Nancy Bernard just returned from a well deserved vacation and has shared additional details with WFIS and links to the DOH website content to address school questions regarding lead testing of water.
Though Washington State is reported as having one of the lowest rates of lead service lines in the country, with an estimated 4 lead service lines per 1,000 people (see Governors Directive on Lead 16-06), it is still critical for schools to ensure student and staff safety.
Are schools required to determine how much lead may be present in their building’s drinking water? What is the best way to get accurate information?
- If you have not used your water for several hours, run the tap until the water is noticeably colder. This will help flush out any lead that may have accumulated in the stagnant water.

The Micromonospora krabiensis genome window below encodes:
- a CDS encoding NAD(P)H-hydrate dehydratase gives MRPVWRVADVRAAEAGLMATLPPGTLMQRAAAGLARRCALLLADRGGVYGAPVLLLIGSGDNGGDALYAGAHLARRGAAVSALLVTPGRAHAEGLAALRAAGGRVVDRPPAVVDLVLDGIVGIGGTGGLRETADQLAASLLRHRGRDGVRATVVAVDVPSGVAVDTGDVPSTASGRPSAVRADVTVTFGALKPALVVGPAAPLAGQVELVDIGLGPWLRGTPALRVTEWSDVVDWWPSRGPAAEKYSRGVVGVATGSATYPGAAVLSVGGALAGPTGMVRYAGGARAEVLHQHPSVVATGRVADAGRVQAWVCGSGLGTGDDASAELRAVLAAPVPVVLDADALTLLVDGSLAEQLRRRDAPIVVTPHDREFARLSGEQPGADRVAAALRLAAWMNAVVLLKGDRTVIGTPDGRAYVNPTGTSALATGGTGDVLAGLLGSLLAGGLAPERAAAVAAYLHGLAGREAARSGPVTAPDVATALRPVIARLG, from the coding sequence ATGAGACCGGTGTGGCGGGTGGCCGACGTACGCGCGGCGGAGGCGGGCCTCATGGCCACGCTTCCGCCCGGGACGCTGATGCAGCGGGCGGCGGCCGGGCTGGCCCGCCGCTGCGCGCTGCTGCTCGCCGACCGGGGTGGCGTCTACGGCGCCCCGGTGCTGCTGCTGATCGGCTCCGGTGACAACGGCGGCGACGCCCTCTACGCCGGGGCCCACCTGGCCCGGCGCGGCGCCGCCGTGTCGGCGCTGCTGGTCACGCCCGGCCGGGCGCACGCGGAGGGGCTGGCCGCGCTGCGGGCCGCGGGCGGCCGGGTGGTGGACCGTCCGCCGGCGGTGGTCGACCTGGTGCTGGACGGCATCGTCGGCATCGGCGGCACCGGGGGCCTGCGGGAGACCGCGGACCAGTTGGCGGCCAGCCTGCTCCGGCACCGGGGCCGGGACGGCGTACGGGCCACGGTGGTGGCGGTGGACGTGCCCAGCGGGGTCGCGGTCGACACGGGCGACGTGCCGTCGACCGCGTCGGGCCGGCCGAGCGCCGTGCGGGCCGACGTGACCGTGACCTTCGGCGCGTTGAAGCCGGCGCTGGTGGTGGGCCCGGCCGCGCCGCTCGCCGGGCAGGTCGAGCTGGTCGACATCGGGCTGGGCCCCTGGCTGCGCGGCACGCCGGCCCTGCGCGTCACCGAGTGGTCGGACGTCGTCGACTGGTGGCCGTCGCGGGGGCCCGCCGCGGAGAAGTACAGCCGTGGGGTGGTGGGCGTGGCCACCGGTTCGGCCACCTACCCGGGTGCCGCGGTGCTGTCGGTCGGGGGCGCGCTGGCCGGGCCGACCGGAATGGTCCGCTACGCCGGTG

- Use only cold water for drinking, cooking, and making baby formula. Hot water may contain higher levels of lead.
- Clean the screens and aerators in faucets frequently to remove captured lead particles.
- Use only certified “lead free” piping and materials for plumbing when building or remodeling.
In WA State, schools do not have to test their water for lead, but they should consider doing so. The only valid testing follows the EPA’s 3Ts for Reducing Lead in Drinking Water in Schools: Revised Technical Guidance (PDF) DOH has a simplified brochure: Testing for lead in school drinking water systems (DOH331-261 PDF) with step-by-step instructions on collecting samples in a school building.
Schools who decide to test for lead should use a laboratory accredited by the state to analyze lead in drinking water. The Department of Ecology Lab Accreditation Unit has developed a list of drinking water labs by county (PDF).